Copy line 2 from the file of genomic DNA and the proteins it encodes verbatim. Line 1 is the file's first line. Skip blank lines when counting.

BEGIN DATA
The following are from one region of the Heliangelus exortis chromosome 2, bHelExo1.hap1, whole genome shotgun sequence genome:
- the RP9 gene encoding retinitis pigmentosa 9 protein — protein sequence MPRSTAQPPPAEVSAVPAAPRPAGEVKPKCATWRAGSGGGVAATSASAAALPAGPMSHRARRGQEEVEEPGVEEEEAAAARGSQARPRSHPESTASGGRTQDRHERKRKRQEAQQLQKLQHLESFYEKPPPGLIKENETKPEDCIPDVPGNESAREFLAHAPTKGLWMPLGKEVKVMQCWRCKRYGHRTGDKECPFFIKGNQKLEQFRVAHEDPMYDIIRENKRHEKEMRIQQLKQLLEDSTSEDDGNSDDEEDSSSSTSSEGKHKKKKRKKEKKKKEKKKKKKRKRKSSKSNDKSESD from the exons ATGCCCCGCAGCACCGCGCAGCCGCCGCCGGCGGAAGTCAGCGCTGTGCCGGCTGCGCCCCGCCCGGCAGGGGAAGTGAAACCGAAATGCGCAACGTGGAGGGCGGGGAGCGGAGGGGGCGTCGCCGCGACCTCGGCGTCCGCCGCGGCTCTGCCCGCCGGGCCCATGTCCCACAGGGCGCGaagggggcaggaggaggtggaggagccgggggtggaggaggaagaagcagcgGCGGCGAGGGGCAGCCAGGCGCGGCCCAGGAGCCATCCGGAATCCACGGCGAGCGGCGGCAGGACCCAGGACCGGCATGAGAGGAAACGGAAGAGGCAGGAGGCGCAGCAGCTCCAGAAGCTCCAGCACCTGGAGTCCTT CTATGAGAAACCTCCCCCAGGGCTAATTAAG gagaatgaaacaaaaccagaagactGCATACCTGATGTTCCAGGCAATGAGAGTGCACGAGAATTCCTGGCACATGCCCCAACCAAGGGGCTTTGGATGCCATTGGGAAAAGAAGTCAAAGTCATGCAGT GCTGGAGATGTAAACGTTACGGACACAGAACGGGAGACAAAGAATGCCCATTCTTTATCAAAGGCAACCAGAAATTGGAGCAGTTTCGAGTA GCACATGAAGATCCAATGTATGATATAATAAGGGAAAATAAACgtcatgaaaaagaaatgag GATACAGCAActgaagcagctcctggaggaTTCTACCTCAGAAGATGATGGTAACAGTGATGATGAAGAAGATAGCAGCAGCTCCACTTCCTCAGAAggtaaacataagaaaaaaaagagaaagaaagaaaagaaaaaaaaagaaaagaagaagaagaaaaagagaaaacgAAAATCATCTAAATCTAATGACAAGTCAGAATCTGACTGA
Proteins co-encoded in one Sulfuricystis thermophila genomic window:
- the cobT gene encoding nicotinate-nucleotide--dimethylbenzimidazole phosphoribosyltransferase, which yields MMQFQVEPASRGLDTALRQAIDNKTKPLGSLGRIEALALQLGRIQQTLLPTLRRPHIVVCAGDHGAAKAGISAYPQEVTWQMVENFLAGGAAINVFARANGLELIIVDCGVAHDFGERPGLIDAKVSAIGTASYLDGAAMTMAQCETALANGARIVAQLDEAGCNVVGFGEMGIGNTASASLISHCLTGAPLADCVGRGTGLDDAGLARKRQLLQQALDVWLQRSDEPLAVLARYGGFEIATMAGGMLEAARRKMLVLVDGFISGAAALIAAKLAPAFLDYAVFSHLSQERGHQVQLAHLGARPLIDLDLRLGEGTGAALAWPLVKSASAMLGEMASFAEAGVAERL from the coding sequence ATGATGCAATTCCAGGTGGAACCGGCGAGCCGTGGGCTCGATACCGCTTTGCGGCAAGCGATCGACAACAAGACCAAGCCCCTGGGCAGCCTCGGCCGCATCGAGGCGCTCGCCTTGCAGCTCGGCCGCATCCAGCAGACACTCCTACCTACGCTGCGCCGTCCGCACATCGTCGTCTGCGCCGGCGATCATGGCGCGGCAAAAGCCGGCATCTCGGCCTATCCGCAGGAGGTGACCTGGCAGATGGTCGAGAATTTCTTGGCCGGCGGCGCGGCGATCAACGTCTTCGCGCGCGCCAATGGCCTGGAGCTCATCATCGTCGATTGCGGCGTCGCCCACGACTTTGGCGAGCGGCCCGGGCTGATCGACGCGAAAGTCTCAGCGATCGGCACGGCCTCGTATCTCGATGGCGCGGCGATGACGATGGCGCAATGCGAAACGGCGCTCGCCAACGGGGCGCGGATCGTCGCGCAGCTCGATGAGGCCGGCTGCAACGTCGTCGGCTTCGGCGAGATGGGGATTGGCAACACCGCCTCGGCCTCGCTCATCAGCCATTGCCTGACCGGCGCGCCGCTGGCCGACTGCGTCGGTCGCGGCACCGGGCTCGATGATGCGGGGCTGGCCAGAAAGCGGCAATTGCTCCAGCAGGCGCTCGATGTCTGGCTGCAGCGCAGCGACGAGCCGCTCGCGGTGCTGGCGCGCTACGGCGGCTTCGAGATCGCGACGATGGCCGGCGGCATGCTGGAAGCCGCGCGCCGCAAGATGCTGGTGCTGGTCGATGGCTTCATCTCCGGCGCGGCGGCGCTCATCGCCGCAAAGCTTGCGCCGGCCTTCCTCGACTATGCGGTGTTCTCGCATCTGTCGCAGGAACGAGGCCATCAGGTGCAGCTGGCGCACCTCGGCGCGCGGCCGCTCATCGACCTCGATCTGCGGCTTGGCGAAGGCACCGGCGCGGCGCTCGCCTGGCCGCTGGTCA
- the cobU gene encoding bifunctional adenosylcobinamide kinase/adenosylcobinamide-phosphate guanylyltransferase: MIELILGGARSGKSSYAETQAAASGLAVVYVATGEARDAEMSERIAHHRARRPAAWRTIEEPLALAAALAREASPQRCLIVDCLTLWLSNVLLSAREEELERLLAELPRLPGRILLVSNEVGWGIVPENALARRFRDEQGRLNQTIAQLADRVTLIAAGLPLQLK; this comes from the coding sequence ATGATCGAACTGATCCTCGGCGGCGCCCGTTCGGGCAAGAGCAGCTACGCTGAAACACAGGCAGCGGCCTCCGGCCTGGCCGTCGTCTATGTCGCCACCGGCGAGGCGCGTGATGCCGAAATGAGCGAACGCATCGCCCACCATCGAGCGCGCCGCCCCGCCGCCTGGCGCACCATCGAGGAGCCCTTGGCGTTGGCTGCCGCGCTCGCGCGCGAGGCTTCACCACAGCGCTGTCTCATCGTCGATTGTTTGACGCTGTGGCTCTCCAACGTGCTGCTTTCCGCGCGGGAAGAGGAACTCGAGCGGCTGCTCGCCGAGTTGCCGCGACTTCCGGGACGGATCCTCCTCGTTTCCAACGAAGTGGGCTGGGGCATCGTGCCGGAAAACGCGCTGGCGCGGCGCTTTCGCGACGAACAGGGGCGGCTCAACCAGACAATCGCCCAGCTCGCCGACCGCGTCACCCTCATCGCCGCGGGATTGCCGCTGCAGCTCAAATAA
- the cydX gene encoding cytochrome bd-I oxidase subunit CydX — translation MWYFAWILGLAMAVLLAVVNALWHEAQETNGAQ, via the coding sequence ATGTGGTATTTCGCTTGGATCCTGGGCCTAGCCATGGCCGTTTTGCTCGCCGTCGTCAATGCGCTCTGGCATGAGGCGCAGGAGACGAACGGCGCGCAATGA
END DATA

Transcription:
- the RP9 gene encoding retinitis pigmentosa 9 protein — protein sequence MPRSTAQPPPAEVSAVPAAPRPAGEVKPKCATWRAGSGGGVAATSASAAALPAGPMSHRARRGQEEVEEPGVEEEEAAAARGSQARPRSHPESTASGGRTQDRHERKRKRQEAQQLQKLQHLESFYEKPPPGLIKENETKPEDCIPDVPGNESAREFLAHAPTKGLWMPLGKEVKVMQCWRCKRYGHRTGDKECPFFIKGNQKLEQFRVAHEDPMYDIIRENKRHEKEMRIQQLKQLLEDSTSEDDGNSDDEEDSSSSTSSEGKHKKKKRKKEKKKKEKKKKKKRKRKSSKSNDKSESD from the exons ATGCCCCGCAGCACCGCGCAGCCGCCGCCGGCGGAAGTCAGCGCTGTGCCGGCTGCGCCCCGCCCGGCAGGGGAAGTGAAACCGAAATGCGCAACGTGGAGGGCGGGGAGCGGAGGGGGCGTCGCCGCGACCTCGGCGTCCGCCGCGGCTCTGCCCGCCGGGCCCATGTCCCACAGGGCGCGaagggggcaggaggaggtggaggagccgggggtggaggaggaagaagcagcgGCGGCGAGGGGCAGCCAGGCGCGGCCCAGGAGCCATCCGGAATCCACGGCGAGCGGCGGCAGGACCCAGGACCGGCATGAGAGGAAACGGAAGAGGCAGGAGGCGCAGCAGCTCCAGAAGCTCCAGCACCTGGAGTCCTT CTATGAGAAACCTCCCCCAGGGCTAATTAAG gagaatgaaacaaaaccagaagactGCATACCTGATGTTCCAGGCAATGAGAGTGCACGAGAATTCCTGGCACATGCCCCAACCAAGGGGCTTTGGATGCCATTGGGAAAAGAAGTCAAAGTCATGCAGT GCTGGAGATGTAAACGTTACGGACACAGAACGGGAGACAAAGAATGCCCATTCTTTATCAAAGGCAACCAGAAATTGGAGCAGTTTCGAGTA GCACATGAAGATCCAATGTATGATATAATAAGGGAAAATAAACgtcatgaaaaagaaatgag GATACAGCAActgaagcagctcctggaggaTTCTACCTCAGAAGATGATGGTAACAGTGATGATGAAGAAGATAGCAGCAGCTCCACTTCCTCAGAAggtaaacataagaaaaaaaagagaaagaaagaaaagaaaaaaaaagaaaagaagaagaagaaaaagagaaaacgAAAATCATCTAAATCTAATGACAAGTCAGAATCTGACTGA